"Your dad and I are going to take some photos on deck. Then we'll snorkel. Come back quick and join us, okay?"

Ben threw a yellow noodle into the water and dove off the back of the boat. He was a decent swimmer and the sea was so salty that it was easier to float, but having a noodle was just better.

The air chilled as Ben swam under the open mouth of the limestone cave, noodle wedged under his armpits. There was a small shoreline of sand at the back of the cave, about thirty feet in. He'd still be able to see the boat. Ben did the backstroke for a bit, staring at the cave roof. He imagined he was drifting into a giant worm or whale, and hoped that it kept its mouth open.

Ben liked collecting rocks from each of their annual family vacations and this cave beach seemed like the perfect place for a rock. He surveyed the area. A round stone caught his eye. He thought it might even be a snail shell. Ben bent down to grab it, and the stone dug itself into the sand.

What the...

Ben dropped to his knees and dug around the stone, trying not to lose sight of it as it sunk deeper. He made a bowl-shaped depression in the sand around the stone. Then it stopped sinking.

Ben grabbed it. It felt perfectly round, like a cue ball, and felt warm in his hand, like it had been near a fireplace. It was unlike any stone he'd known. Ben opened his palm and then stone spun around in his hand and then opened up.

Ben screamed.

It was an eyeball. A living, moving, tennis-ball sized eyeball. Its bright blue iris reflected the shimmering light from the sea. The eye blinked its limestone lids and Ben chucked it into the water.

What happened next Ben didn't understand. He experienced a flash of wind and then had a vision of being underwater, even though he was standing on shore in the cave. He felt dizzy and sat down. The water sensation remained.

"The eyeball..." he whispered.

Ben realized he was seeing what the eye was seeing.


He got up and trudged through the shallows to find where he'd thrown the eyeball. He soon saw his feet stomping through the water through the vision of the eyball. The underwater sensation immediately stopped once he touched the eyeball. Perhaps he'd imagined it?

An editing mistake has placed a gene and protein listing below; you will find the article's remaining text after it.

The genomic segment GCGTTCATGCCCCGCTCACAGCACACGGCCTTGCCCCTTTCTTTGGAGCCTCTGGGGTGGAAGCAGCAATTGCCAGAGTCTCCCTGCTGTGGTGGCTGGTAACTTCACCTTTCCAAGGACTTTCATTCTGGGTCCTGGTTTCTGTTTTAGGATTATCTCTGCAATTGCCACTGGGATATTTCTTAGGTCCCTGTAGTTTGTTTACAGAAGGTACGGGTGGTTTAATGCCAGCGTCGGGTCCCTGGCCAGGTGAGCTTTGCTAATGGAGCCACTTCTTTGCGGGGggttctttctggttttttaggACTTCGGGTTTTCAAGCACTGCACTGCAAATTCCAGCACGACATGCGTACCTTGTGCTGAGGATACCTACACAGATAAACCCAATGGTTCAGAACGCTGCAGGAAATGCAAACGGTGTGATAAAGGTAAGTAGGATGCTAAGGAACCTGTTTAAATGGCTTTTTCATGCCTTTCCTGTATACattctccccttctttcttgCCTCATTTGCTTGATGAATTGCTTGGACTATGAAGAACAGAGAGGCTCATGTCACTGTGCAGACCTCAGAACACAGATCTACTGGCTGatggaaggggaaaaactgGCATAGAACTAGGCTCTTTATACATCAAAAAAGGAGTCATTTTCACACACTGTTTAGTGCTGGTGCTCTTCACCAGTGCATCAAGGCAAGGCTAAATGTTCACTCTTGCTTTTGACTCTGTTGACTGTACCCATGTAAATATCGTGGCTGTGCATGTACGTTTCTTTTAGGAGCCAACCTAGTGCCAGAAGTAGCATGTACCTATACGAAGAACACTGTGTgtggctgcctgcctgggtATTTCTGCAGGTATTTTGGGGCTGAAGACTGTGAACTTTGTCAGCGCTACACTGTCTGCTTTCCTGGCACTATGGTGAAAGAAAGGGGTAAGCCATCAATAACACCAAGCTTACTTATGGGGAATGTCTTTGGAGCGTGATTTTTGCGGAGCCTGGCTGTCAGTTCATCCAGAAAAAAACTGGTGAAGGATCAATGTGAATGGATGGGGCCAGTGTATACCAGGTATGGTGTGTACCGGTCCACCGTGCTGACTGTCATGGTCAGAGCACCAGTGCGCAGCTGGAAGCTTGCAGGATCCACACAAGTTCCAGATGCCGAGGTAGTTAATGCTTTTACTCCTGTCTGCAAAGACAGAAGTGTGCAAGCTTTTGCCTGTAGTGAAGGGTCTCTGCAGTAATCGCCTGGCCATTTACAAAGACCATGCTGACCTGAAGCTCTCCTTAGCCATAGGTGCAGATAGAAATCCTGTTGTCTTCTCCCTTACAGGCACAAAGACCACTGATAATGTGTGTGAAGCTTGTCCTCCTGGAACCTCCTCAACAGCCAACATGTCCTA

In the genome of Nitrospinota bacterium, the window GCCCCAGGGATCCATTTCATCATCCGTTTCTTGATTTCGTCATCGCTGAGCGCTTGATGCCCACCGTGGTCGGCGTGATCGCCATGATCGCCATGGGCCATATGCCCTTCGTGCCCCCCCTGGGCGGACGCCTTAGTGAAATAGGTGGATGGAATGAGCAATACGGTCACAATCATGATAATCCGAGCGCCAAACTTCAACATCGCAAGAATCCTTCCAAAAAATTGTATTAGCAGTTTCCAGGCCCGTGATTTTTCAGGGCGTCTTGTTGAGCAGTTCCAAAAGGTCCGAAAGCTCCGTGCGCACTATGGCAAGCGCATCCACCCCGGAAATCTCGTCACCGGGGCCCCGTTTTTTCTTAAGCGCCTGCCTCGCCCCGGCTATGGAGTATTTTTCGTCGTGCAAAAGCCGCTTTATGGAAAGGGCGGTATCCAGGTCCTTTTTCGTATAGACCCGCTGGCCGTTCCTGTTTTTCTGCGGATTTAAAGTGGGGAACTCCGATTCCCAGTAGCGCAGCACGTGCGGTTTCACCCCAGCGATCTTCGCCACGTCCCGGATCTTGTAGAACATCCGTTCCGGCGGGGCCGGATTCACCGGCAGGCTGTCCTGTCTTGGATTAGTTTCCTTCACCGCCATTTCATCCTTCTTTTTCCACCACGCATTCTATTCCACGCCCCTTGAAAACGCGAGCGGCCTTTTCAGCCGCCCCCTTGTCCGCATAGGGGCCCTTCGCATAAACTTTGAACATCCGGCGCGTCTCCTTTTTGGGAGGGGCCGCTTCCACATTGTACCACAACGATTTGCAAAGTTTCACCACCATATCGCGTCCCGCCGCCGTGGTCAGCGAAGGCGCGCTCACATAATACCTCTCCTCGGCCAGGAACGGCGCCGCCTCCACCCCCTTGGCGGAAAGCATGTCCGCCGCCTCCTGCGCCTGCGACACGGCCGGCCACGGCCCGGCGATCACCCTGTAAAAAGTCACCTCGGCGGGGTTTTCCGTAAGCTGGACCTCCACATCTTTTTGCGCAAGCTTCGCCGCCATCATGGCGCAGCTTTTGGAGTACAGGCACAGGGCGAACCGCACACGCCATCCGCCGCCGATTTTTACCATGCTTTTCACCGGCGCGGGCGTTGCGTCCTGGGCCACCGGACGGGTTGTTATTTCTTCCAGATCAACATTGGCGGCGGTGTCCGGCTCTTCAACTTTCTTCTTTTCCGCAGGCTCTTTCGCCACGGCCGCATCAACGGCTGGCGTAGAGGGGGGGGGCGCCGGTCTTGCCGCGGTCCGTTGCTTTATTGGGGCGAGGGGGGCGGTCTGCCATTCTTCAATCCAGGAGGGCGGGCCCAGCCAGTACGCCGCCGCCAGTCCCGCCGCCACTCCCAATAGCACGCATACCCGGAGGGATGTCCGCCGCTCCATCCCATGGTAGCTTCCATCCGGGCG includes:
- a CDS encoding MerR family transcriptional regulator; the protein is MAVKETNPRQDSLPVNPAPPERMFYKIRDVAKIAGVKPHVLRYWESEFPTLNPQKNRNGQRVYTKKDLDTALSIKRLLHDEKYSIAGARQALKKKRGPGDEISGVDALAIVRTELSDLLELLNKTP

Ben heard laughter through the mouth of the cave. His parents were finally in the water, snorkeling.

The eyeball blinked again at Ben.

"What are you?" asked Ben.

Ben decided to try an experiment. As soon as he placed the eyeball onto the sand, Ben watched himself stumble through the eyeball. The human mind is not used to seeing more than one perspective at a time -- but with every step Ben gained control. He made it all the way to the far side of the shore, some 200 feet away. He could still see perfectly through the eye.

Was this the evil eye the shopkeeper warned him about? He raced back to the eyeball and picked it up. He feared dropping it during the swim back to his parents, so he gripped it tightly in his palm, yet still somehow dropped it.

Ben panicked because he couldn't find the eyeball in the shallows. Did it dig itself down into the sand again? Ben thrashed in the water, causing enough of a commotion for his dad swim over to the cave entrance.

"Ben, come snorkel. Maria's throwing bits of cake into the water and the fish are going nuts. C'mon!"

Ben held up his hands to run his fingers through his hair and then saw that his left palm seemed different - a blue tattoo of an eye, the same as the shopkeeper's hand. Then he realized that he wasn't seeing through the eye anymore. Did it absorb into my palm? he wondered.

Ash was right - the fish loved carrot cake. Ben snorkeled with his parents for a while, and climbed up onto the ship. Captain Yiannis helped him up the ladder, then grabbed Ben's left palm. The captain winked and held up his own palm. He had the same tattoo.

The captain closed his first, and opened his fingers one at a time. An eyeball stone rested in his palm, just like Ben's.

"Is that... how you saw me downstairs in the cabin?" asked Ben.

The eyeball in Captain Yiannis's hand winked at Ben.

"Try it," growled Captain Yiannis.

Ben closed his left hand into a fist, then opened his fingers one at a time. Ben's eyeball was back and his tattoo was gone. Ben reversed the move, and the eyeball become a tattoo again.

"Lunch is ready, Ben!" called Maria. "Ash! Rhea!"

Ben wanted to -- needed to -- ask Captain Yiannis more questions, but the captain had already returned to the helm where he was rolling another cigarette.

Ben nodded to himself. He didn't need Captain Yiannis. He had everything he'd ever need in the palm of his hand.